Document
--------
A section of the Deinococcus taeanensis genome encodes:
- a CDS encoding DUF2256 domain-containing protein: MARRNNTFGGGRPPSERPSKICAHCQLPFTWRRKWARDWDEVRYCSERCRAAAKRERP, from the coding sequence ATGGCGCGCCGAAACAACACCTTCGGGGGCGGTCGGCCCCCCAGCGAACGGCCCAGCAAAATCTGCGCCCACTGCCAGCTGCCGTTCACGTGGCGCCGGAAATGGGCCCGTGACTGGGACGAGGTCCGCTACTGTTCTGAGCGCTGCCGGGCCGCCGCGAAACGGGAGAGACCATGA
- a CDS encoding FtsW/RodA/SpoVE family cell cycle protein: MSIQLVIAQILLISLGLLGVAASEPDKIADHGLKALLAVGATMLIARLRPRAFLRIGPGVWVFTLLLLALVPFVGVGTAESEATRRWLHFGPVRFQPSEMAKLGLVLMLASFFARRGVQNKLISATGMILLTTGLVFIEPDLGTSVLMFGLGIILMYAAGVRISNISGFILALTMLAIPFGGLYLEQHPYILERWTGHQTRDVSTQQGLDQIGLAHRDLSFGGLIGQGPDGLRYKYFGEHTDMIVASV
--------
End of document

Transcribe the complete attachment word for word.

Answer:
A section of the Deinococcus taeanensis genome encodes:
- a CDS encoding DUF2256 domain-containing protein: MARRNNTFGGGRPPSERPSKICAHCQLPFTWRRKWARDWDEVRYCSERCRAAAKRERP, from the coding sequence ATGGCGCGCCGAAACAACACCTTCGGGGGCGGTCGGCCCCCCAGCGAACGGCCCAGCAAAATCTGCGCCCACTGCCAGCTGCCGTTCACGTGGCGCCGGAAATGGGCCCGTGACTGGGACGAGGTCCGCTACTGTTCTGAGCGCTGCCGGGCCGCCGCGAAACGGGAGAGACCATGA
- a CDS encoding FtsW/RodA/SpoVE family cell cycle protein: MSIQLVIAQILLISLGLLGVAASEPDKIADHGLKALLAVGATMLIARLRPRAFLRIGPGVWVFTLLLLALVPFVGVGTAESEATRRWLHFGPVRFQPSEMAKLGLVLMLASFFARRGVQNKLISATGMILLTTGLVFIEPDLGTSVLMFGLGIILMYAAGVRISNISGFILALTMLAIPFGGLYLEQHPYILERWTGHQTRDVSTQQGLDQIGLAHRDLSFGGLIGQGPDGLRYKYFGEHTDMIVASV